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Inventory Audit

Inventory Audit

If your company maintains physical inventory, then you already know how important proper inventory counts are. Inventory records aren’t just essential to inventory control and supply chain management—they’re a key part of the financial statements and analytical procedures you use to determine everything from profitability to budgets for new projects and initiatives. That’s why inventory audits play such a key role in effective procurement for any successful company.

Inventory Audits: The Basics

As one of many generally accepted accounting principles, inventory auditing relies on analytical procedures to verify the inventory methods for a given business and ensure both physical inventory counts and financial records are accurate and complete.

Companies rely on inventory audits because they provide a reliable way to protect the company’s financial health (through accuracy of financial statements) and guard against fraud—intentional or otherwise.

Because inventory is classified as a balance sheet account, effective auditing procedures focus on four key aspects: existence, rights, valuation, and completeness.

  • Existence is the physical presence of inventory.
  • Rights concern ownership of goods by the company being audited.
  • Valuation covers correct pricing of goods and any related goodwill impairment.
  • Completeness of inventory records means all goods that should be recorded are actually included in the records.

Inventory may be kept using either periodic or perpetual inventory systems.

Periodic inventory systems rely on scheduled physical inventory counts to establish ending inventory balance and the cost of goods sold for the company’s financial records.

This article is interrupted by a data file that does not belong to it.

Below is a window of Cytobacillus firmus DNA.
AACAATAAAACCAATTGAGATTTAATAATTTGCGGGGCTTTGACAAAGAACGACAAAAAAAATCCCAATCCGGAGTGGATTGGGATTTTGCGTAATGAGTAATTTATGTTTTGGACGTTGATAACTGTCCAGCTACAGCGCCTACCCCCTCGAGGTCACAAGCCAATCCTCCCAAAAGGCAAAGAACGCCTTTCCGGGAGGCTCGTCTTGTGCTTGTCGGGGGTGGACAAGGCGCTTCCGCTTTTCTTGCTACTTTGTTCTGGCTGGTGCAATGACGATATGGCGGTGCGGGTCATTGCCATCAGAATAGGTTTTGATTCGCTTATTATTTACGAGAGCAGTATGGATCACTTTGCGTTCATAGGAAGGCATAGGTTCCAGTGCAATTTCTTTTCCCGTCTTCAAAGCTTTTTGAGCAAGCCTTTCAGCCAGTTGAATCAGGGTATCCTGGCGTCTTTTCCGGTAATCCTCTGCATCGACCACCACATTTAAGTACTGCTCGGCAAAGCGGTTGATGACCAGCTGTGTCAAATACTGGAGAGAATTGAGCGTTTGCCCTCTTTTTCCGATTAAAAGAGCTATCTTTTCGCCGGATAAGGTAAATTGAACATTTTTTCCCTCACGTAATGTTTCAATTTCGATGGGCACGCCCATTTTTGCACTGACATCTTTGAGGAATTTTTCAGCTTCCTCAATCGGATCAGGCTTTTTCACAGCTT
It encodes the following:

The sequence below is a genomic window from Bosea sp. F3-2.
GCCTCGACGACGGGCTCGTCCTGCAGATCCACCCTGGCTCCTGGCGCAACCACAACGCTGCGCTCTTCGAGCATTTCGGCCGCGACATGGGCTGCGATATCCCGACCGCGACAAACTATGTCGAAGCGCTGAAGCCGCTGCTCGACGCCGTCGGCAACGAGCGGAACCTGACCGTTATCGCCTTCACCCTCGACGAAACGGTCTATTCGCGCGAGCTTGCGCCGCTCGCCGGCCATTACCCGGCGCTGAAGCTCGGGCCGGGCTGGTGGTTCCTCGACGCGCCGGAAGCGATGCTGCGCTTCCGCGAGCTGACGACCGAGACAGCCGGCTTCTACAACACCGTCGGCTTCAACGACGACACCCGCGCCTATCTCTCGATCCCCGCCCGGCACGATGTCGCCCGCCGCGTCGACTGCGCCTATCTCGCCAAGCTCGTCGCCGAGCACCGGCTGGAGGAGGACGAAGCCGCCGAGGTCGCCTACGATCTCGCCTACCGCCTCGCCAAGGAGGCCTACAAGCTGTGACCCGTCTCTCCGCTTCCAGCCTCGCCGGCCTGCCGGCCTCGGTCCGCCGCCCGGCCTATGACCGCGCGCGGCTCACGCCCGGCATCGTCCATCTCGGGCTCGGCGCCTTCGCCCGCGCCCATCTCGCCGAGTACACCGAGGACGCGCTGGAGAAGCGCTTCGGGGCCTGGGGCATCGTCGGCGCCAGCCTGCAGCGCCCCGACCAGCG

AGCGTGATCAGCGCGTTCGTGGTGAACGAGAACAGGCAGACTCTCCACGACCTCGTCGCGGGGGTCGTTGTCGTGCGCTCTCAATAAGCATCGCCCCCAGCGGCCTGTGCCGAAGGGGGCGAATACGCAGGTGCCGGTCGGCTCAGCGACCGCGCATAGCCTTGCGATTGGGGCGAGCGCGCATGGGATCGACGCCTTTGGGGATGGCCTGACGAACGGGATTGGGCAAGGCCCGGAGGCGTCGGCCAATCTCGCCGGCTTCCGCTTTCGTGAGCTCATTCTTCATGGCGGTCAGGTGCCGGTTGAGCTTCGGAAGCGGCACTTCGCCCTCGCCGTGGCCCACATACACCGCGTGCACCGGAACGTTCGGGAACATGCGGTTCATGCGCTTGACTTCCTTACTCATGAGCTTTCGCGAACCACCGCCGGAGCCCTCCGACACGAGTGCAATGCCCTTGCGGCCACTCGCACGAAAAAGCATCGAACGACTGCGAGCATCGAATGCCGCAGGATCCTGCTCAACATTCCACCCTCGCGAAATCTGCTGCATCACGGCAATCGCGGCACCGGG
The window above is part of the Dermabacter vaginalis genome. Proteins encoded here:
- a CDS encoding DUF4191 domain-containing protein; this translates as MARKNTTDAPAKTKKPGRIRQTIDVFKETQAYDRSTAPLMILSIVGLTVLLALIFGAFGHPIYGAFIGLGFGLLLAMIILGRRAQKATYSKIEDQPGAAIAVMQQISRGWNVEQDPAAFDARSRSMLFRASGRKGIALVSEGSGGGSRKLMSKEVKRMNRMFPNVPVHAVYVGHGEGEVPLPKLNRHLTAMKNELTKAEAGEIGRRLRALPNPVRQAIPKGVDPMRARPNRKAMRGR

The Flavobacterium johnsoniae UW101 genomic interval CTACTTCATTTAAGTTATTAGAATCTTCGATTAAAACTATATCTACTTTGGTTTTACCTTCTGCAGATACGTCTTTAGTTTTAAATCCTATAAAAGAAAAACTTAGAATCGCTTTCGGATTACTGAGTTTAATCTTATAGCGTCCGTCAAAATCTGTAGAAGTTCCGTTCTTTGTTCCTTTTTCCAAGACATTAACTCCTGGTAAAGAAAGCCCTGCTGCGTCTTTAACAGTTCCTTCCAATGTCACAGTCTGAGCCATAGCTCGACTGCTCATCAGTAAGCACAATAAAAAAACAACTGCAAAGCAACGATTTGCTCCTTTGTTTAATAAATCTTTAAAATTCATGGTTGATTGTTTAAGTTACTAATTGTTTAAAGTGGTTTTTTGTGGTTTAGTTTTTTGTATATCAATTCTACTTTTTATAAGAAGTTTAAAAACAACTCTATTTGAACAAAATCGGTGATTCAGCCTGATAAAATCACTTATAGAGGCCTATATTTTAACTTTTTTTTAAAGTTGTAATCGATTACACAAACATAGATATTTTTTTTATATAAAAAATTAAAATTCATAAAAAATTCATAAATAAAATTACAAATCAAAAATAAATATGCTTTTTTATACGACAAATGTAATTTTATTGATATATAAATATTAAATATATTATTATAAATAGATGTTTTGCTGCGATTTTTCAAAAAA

Perpetual inventory systems are, as the name implies, continuous. They are more versatile and advanced than periodic systems, but also require more labor in the form of counting procedures and recordkeeping. The advantage with a perpetual system is the immediate availability of physical inventory levels and updated accounting records in real-time.

In many companies, internal inventory controls are established to minimize risk and maximize process efficiency and inventory accuracy. Examples include restricting physical access to inventory (particularly in public warehouses), separating inventory management and related financial roles, tagging inventory with barcodes, and adding secured intake and outtake protocols.

Inventory audit procedures are designed to weed out inefficiencies, errors, fraud, and other issues.

Potential Inventory Auditing Challenges

Inventory audit procedures are designed to weed out inefficiencies, errors, fraud, and other issues. When performing an inventory audit, some of the most common challenges faced by the auditor include:

  1. Damaged inventory whose value must be adjusted to reflect its actual value to the company. (Valuation issues)
  2. Miscounted (intentionally or otherwise) inventory. Overcounted inventory artificially raises reported earnings, while undercounted artificially lowers them. (Existence and Completeness issues, respectively)
  3. Errors in shipping and receiving of goods can lead to an incorrect end-of-year cutoff total in inventory records. (Existence issues for overstatements, Completeness issues for understatements).
  4. End-of-year liabilities may not be accurately recorded—or recorded at all—due to vendor invoices not being received or a tactical decision by the company to improve its reported debts. (Completeness issues)